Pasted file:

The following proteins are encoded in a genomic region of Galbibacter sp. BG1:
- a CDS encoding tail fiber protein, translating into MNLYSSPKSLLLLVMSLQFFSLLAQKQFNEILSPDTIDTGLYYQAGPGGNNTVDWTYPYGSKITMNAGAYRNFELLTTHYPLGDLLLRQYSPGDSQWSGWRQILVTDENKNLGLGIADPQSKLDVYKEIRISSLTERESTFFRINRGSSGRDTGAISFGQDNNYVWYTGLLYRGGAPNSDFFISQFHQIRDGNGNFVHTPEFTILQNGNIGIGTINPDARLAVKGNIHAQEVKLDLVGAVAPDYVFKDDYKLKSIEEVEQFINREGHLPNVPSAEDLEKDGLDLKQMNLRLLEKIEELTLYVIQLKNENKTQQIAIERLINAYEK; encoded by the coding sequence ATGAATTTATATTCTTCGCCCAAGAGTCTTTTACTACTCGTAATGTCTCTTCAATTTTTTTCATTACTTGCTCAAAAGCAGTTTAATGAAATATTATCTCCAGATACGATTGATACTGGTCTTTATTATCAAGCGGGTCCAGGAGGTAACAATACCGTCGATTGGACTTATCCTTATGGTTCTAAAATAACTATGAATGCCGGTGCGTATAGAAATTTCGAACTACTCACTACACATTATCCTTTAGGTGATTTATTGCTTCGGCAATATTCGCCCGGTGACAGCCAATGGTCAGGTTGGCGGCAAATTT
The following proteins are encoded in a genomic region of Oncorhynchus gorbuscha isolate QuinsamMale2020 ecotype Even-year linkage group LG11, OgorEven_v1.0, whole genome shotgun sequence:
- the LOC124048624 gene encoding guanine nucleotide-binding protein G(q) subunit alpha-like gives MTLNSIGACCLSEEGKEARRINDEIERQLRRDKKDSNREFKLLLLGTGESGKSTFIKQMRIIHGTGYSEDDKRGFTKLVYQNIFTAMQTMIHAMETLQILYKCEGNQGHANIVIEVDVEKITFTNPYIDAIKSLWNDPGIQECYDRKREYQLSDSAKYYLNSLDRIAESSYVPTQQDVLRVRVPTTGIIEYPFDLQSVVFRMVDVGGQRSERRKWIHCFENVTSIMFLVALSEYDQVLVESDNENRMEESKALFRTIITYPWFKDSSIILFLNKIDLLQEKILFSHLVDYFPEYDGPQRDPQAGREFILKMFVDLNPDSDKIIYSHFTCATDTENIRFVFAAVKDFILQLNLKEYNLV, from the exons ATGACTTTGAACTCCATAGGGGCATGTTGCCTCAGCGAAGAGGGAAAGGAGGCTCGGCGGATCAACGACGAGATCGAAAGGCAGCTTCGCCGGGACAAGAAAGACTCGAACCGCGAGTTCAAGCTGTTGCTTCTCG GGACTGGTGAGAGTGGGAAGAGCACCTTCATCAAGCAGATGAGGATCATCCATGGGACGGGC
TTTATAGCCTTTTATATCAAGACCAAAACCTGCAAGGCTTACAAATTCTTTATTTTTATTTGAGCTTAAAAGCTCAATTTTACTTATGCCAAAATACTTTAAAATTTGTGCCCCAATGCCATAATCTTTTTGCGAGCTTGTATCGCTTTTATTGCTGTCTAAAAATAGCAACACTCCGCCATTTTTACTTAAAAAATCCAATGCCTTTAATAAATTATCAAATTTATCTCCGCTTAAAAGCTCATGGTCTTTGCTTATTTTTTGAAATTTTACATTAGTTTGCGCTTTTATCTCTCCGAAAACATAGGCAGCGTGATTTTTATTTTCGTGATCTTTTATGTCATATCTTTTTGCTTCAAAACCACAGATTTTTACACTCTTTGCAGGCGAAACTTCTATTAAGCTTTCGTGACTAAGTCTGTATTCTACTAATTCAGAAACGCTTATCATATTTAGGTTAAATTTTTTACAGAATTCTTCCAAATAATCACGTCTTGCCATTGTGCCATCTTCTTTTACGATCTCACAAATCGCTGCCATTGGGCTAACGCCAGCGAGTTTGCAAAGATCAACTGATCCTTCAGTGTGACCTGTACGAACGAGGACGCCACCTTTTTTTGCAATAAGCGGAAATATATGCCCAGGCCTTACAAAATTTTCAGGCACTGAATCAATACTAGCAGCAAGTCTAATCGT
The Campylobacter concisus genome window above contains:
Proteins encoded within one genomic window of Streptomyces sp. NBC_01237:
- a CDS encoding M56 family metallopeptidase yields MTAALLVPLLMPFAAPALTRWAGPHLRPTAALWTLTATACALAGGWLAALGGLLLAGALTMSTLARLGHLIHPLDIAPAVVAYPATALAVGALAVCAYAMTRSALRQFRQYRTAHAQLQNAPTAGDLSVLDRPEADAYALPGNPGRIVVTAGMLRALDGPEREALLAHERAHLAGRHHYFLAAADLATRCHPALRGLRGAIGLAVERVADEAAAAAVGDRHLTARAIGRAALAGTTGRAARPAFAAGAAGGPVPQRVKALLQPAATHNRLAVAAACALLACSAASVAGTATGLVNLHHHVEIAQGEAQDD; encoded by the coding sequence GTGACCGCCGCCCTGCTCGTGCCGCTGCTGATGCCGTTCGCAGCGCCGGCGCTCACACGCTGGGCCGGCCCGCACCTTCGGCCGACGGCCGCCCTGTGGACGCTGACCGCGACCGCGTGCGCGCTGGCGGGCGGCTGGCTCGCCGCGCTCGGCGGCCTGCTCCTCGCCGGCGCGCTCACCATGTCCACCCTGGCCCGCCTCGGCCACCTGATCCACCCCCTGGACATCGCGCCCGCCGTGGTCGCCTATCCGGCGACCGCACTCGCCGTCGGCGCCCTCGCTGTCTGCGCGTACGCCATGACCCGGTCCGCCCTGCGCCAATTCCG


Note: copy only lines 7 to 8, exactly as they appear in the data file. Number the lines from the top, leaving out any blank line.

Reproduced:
Proteins encoded within one genomic window of Streptomyces sp. NBC_01237:
- a CDS encoding M56 family metallopeptidase yields MTAALLVPLLMPFAAPALTRWAGPHLRPTAALWTLTATACALAGGWLAALGGLLLAGALTMSTLARLGHLIHPLDIAPAVVAYPATALAVGALAVCAYAMTRSALRQFRQYRTAHAQLQNAPTAGDLSVLDRPEADAYALPGNPGRIVVTAGMLRALDGPEREALLAHERAHLAGRHHYFLAAADLATRCHPALRGLRGAIGLAVERVADEAAAAAVGDRHLTARAIGRAALAGTTGRAARPAFAAGAAGGPVPQRVKALLQPAATHNRLAVAAACALLACSAASVAGTATGLVNLHHHVEIAQGEAQDD; encoded by the coding sequence GTGACCGCCGCCCTGCTCGTGCCGCTGCTGATGCCGTTCGCAGCGCCGGCGCTCACACGCTGGGCCGGCCCGCACCTTCGGCCGACGGCCGCCCTGTGGACGCTGACCGCGACCGCGTGCGCGCTGGCGGGCGGCTGGCTCGCCGCGCTCGGCGGCCTGCTCCTCGCCGGCGCGCTCACCATGTCCACCCTGGCCCGCCTCGGCCACCTGATCCACCCCCTGGACATCGCGCCCGCCGTGGTCGCCTATCCGGCGACCGCACTCGCCGTCGGCGCCCTCGCTGTCTGCGCGTACGCCATGACCCGGTCCGCCCTGCGCCAATTCCG